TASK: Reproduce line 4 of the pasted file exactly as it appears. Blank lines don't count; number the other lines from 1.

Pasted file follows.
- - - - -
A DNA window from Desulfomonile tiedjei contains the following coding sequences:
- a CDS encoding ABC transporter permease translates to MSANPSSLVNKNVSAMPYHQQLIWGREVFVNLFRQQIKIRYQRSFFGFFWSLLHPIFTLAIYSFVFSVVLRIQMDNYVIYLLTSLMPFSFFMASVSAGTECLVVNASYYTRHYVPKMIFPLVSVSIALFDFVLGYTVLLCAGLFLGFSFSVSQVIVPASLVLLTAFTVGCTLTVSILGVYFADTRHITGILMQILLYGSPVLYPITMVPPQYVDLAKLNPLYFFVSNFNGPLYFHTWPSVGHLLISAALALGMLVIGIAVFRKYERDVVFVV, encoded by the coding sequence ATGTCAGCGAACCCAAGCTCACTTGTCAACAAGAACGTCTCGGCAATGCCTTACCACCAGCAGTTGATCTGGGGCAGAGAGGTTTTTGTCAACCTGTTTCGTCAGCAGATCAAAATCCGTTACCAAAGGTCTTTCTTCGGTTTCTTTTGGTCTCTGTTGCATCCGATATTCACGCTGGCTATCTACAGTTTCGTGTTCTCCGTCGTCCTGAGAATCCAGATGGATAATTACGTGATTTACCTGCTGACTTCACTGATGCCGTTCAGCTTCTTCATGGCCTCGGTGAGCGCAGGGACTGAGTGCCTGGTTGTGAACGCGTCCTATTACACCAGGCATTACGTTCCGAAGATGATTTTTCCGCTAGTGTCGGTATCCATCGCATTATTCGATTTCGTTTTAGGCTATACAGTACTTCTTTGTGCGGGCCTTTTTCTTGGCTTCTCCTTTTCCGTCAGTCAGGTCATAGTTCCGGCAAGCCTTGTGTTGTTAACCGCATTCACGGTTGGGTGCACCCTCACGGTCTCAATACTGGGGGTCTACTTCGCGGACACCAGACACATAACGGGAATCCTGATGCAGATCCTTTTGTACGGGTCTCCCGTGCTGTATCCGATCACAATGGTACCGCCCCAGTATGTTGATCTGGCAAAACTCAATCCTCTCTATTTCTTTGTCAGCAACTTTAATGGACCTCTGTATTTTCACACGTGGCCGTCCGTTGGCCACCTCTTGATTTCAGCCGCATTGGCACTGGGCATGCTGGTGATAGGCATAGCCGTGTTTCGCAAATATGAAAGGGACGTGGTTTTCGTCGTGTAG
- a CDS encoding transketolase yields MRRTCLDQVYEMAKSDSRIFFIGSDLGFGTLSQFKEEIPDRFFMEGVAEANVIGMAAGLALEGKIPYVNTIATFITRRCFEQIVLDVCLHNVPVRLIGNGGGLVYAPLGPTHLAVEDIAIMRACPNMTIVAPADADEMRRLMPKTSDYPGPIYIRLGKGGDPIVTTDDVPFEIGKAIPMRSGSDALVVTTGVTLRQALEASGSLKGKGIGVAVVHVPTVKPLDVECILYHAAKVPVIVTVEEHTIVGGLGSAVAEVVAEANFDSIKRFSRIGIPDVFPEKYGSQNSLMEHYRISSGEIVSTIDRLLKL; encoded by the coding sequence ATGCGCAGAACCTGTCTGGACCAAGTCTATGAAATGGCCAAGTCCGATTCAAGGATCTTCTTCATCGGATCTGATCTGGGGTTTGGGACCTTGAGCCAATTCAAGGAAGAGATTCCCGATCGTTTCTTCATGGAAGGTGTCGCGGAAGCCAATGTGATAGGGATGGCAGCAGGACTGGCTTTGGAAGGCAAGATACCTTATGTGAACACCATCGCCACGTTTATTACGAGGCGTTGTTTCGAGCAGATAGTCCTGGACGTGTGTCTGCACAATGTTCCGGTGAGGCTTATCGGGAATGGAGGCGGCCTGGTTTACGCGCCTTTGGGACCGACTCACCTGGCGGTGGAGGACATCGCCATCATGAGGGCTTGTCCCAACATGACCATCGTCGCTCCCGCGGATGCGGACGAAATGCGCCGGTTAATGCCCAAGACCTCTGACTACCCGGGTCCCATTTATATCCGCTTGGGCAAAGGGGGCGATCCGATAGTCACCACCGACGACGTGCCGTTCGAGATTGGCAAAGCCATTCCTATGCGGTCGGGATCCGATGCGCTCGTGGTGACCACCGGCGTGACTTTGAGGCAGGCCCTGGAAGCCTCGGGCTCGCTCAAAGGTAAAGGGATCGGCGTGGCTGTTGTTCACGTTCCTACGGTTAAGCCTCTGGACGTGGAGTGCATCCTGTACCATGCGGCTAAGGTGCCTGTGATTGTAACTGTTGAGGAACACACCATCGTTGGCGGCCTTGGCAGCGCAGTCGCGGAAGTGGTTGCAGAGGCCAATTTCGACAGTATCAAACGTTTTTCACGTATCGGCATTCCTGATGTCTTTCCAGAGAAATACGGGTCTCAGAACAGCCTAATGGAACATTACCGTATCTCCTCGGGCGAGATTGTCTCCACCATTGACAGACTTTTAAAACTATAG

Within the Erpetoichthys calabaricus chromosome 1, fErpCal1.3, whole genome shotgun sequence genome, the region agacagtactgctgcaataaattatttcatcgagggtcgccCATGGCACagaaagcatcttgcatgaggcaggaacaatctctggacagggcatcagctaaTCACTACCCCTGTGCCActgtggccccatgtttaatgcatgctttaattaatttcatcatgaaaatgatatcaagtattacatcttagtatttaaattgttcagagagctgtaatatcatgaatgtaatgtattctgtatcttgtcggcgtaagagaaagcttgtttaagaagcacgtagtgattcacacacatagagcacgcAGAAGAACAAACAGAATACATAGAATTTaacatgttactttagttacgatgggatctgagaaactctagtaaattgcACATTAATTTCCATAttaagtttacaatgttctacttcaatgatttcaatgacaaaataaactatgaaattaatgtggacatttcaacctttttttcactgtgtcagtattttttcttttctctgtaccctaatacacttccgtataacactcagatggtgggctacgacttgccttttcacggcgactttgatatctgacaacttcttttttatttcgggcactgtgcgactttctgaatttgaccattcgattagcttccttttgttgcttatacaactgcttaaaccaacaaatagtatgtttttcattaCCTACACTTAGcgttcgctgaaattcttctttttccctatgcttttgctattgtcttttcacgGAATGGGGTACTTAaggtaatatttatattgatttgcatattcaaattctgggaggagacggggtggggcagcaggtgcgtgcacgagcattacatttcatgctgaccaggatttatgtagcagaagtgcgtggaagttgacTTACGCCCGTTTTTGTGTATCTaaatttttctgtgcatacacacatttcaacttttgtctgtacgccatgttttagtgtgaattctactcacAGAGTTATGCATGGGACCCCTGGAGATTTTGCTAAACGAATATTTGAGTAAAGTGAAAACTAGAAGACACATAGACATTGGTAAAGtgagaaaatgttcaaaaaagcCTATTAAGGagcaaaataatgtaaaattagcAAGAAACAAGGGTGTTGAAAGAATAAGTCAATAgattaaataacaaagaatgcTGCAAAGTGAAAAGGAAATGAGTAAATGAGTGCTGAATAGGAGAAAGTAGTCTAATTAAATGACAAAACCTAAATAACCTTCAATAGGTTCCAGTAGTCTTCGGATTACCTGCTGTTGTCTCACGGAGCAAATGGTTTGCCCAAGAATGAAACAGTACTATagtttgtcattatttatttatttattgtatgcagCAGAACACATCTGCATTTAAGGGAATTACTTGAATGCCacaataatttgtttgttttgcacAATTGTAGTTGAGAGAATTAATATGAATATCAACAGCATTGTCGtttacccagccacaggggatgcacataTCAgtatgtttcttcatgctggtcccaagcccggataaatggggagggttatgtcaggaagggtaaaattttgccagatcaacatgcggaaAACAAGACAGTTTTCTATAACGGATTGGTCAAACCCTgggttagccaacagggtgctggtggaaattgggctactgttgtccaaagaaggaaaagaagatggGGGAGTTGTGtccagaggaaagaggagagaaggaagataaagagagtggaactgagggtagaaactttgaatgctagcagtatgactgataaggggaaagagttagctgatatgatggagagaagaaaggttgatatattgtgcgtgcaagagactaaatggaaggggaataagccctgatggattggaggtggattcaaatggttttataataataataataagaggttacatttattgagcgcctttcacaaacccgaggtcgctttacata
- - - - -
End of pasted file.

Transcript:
Within the Erpetoichthys calabaricus chromosome 1, fErpCal1.3, whole genome shotgun sequence genome, the region agacagtactgctgcaataaattatttcatcgagggtcgccCATGGCACagaaagcatcttgcatgaggcaggaacaatctctggacagggcatcagctaaTCACTACCCCTGTGCCActgtggccccatgtttaatgcatgctttaattaatttcatcatgaaaatgatatcaagtattacatcttagtatttaaattgttcagagagctgtaatatcatgaatgtaatgtattctgtatcttgtcggcgtaagagaaagcttgtttaagaagcacgtagtgattcacacacatagagcacgcAGAAGAACAAACAGAATACATAGAATTTaacatgttactttagttacgatgggatctgagaaactctagtaaattgcACATTAATTTCCATAttaagtttacaatgttctacttcaatgatttcaatgacaaaataaactatgaaattaatgtggacatttcaacctttttttcactgtgtcagtattttttcttttctctgtaccctaatacacttccgtataacactcagatggtgggctacgacttgccttttcacggcgactttgatatctgacaacttcttttttatttcgggcactgtgcgactttctgaatttgaccattcgattagcttccttttgttgcttatacaactgcttaaaccaacaaatagtatgtttttcattaCCTACACTTAGcgttcgctgaaattcttctttttccctatgcttttgctattgtcttttcacgGAATGGGGTACTTAaggtaatatttatattgatttgcatattcaaattctgggaggagacggggtggggcagcaggtgcgtgcacgagcattacatttcatgctgaccaggatttatgtagcagaagtgcgtggaagttgacTTACGCCCGTTTTTGTGTATCTaaatttttctgtgcatacacacatttcaacttttgtctgtacgccatgttttagtgtgaattctactcacAGAGTTATGCATGGGACCCCTGGAGATTTTGCTAAACGAATATTTGAGTAAAGTGAAAACTAGAAGACACATAGACATTGGTAAAGtgagaaaatgttcaaaaaagcCTATTAAGGagcaaaataatgtaaaattagcAAGAAACAAGGGTGTTGAAAGAATAAGTCAATAgattaaataacaaagaatgcTGCAAAGTGAAAAGGAAATGAGTAAATGAGTGCTGAATAGGAGAAAGTAGTCTAATTAAATGACAAAACCTAAATAACCTTCAATAGGTTCCAGTAGTCTTCGGATTACCTGCTGTTGTCTCACGGAGCAAATGGTTTGCCCAAGAATGAAACAGTACTATagtttgtcattatttatttatttattgtatgcagCAGAACACATCTGCATTTAAGGGAATTACTTGAATGCCacaataatttgtttgttttgcacAATTGTAGTTGAGAGAATTAATATGAATATCAACAGCATTGTCGtttacccagccacaggggatgcacataTCAgtatgtttcttcatgctggtcccaagcccggataaatggggagggttatgtcaggaagggtaaaattttgccagatcaacatgcggaaAACAAGACAGTTTTCTATAACGGATTGGTCAAACCCTgggttagccaacagggtgctggtggaaattgggctactgttgtccaaagaaggaaaagaagatggGGGAGTTGTGtccagaggaaagaggagagaaggaagataaagagagtggaactgagggtagaaactttgaatgctagcagtatgactgataaggggaaagagttagctgatatgatggagagaagaaaggttgatatattgtgcgtgcaagagactaaatggaaggggaataagccctgatggattggaggtggattcaaatggttttataataataataataagaggttacatttattgagcgcctttcacaaacccgaggtcgctttacata